Cageprisoners have been campaigning for the rights of these brothers and sisters and will continue to do so. H! owever the priority is to get them help, regardless of the organisation people wish to contribute to. The fact will always remain that this work requires the spiritual, physical and financial support of the Ummah. Please donate generously to help our work continue inshallah, Jazakamullahkhayr:


HHUGS: www.hhugs.org.uk/donate.htm
(Helping Households Under Great Stress)

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09-04-2007, 07:20 PM
:'( :'( :'( :sl: barakAllahu feek bhai :sl:

Abu Muhammed
09-04-2007, 11:20 PM
Originally Posted by Haidar_Abbas
:'( :'( :'( :sl: barakAllahu feek bhai :sl:
Jezak'allaah for reading my brother.

Abu Muhammed
09-04-2007, 11:22 PM
What is Ramadan like for Brothers detained?

* Detainee P

Ramadan is very difficult - especially when you don't have your freedom. You are restricted in your home and cannot go to the mosque to worship.

Your social life is destroyed and you cannot invite friends in. Spiritually, you are not well. All these rules and control orders are a war against Islam. This is discrimination. We fled from our country - from a dictator's regime to a so-called democratic country. We're in Britain - the 'Big Democracy' - we did not find it. We are still searching for it.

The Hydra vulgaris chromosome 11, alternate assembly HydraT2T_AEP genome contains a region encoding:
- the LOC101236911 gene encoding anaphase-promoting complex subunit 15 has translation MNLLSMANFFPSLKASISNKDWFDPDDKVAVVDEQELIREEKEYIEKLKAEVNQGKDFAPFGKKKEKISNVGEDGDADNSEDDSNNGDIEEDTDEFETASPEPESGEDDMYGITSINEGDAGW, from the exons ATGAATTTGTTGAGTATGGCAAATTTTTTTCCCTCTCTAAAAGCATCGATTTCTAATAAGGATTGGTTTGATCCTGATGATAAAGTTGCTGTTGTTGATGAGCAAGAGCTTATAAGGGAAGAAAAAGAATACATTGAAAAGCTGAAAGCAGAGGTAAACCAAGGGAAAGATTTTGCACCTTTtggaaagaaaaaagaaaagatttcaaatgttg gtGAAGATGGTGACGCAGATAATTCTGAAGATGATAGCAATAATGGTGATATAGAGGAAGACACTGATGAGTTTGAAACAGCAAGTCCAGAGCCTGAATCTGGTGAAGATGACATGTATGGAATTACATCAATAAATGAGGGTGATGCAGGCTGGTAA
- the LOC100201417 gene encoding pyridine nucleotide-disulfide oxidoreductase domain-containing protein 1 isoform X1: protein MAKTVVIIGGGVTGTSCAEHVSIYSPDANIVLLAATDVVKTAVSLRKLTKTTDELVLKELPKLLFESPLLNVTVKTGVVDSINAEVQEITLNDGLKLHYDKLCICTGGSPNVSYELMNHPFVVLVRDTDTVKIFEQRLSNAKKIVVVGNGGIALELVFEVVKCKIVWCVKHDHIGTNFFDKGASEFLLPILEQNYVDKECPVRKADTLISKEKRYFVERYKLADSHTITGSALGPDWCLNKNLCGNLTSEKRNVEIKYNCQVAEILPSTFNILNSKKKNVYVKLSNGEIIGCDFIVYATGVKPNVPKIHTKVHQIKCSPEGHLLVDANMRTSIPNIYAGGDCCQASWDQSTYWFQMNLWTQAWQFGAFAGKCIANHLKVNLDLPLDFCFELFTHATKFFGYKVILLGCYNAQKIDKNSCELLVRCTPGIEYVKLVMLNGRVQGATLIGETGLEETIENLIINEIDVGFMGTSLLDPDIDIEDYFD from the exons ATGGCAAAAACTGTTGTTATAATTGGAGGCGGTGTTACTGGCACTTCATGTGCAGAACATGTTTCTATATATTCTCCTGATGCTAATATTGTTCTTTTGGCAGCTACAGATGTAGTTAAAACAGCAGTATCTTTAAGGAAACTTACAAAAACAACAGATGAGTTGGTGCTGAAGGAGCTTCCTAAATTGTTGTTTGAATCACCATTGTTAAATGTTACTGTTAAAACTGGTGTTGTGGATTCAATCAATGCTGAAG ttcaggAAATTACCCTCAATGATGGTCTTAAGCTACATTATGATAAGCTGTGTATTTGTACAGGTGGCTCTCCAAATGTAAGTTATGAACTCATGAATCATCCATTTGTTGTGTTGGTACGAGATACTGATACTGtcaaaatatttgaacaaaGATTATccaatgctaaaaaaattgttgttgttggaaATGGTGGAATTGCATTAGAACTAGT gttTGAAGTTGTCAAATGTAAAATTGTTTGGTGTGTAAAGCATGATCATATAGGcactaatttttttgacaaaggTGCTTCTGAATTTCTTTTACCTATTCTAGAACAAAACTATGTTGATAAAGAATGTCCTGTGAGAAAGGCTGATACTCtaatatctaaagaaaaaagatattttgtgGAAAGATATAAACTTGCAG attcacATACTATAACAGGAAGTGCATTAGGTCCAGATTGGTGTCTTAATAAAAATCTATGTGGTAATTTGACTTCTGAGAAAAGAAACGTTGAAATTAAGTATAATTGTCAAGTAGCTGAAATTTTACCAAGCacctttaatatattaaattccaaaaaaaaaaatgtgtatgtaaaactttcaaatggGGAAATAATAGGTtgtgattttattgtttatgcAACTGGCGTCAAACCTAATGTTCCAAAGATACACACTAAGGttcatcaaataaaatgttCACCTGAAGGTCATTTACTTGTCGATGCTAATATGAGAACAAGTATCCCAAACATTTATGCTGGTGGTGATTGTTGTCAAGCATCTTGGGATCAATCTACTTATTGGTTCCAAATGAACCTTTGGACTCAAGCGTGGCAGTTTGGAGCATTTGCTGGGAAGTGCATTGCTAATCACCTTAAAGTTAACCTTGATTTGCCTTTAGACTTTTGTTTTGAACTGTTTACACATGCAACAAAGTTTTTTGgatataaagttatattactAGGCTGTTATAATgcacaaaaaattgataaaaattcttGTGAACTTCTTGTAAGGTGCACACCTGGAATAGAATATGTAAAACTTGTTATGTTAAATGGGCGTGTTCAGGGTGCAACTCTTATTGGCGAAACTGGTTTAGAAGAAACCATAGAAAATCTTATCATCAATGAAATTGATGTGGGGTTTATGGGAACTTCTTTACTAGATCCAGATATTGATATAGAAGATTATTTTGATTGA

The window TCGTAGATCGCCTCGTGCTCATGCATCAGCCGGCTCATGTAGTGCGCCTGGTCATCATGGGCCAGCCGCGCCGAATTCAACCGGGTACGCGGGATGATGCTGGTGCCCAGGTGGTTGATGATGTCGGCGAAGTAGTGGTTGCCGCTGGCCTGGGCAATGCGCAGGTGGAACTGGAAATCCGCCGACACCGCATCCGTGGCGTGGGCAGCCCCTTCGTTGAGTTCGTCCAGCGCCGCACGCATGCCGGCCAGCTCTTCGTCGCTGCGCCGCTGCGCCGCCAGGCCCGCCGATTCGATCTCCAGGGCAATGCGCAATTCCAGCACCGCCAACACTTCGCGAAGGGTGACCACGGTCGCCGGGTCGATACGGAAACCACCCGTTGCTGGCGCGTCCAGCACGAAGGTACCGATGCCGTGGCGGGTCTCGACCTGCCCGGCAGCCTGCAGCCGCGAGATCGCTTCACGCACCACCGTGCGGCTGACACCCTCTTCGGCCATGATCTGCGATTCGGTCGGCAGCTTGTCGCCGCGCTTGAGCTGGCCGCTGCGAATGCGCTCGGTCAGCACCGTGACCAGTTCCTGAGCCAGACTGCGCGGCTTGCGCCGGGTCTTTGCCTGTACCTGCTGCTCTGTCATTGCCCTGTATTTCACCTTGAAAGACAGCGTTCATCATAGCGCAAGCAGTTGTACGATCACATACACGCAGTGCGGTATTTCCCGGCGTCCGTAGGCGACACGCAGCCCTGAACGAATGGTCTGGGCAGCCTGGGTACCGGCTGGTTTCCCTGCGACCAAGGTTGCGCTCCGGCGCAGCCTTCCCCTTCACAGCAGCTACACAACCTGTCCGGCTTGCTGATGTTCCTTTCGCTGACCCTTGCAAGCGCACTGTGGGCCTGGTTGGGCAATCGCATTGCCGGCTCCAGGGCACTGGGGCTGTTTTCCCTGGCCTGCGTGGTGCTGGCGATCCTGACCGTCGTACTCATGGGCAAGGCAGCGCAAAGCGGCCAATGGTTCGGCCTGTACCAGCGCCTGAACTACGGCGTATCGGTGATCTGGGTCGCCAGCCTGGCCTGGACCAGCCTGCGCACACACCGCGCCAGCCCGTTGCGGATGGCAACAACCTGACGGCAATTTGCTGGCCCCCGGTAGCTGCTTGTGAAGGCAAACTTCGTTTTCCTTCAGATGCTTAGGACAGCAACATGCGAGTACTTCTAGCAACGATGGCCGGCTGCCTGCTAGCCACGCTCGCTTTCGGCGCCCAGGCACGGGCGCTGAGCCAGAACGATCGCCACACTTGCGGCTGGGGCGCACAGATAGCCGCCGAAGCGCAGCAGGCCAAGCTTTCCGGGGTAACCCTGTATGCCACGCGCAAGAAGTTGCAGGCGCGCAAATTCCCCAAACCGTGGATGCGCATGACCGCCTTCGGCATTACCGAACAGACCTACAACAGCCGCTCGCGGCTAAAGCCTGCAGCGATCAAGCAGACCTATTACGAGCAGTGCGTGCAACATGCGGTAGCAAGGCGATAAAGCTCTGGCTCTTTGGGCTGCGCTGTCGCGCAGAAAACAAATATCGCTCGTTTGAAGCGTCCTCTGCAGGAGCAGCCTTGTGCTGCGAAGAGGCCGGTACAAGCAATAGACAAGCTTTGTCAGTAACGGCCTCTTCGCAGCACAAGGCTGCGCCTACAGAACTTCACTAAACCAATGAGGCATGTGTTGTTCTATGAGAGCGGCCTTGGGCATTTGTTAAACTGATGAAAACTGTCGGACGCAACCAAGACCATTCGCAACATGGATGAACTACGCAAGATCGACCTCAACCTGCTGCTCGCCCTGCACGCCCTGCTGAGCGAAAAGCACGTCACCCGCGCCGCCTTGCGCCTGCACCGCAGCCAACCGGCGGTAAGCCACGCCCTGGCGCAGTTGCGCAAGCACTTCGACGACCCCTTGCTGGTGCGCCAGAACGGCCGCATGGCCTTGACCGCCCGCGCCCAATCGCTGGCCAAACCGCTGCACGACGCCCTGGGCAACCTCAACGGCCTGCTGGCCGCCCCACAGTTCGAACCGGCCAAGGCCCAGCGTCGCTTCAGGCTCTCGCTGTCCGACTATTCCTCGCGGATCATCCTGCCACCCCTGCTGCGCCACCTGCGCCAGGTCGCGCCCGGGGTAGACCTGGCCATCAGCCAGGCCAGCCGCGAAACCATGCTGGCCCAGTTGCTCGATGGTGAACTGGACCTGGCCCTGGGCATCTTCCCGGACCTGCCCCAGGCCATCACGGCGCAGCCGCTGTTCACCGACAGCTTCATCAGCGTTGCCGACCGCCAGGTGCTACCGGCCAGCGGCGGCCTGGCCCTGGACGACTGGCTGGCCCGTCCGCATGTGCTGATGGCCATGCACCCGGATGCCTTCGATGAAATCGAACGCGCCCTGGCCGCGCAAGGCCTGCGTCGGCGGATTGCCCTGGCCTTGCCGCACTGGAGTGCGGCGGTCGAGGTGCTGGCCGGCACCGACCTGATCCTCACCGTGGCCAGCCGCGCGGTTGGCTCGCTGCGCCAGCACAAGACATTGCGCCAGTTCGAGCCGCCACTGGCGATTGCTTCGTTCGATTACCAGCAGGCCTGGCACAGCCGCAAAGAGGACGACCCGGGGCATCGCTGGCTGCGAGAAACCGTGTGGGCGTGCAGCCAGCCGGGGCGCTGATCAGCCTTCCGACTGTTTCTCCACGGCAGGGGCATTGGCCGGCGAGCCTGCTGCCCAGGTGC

It doesn’t feel like Ramadan and Eid in prison. It is not a celebration. You are totally isolated – you suffer in another world. It feels strange and is very difficult.

Ramadan is a special time of celebration with family, friends and attending the mosque. In prison, you are on your own in your cell, breaking your fast with food you cannot even taste. It is served at the usual prison time and when you break your fast, the food is cold. Everyone is very low in spirits at this time.

I am now released from prison but am held under strict bail conditions. I am only allowed out of my home for 3 hours a day. I can’t attend a mosque for night prayers in this special month.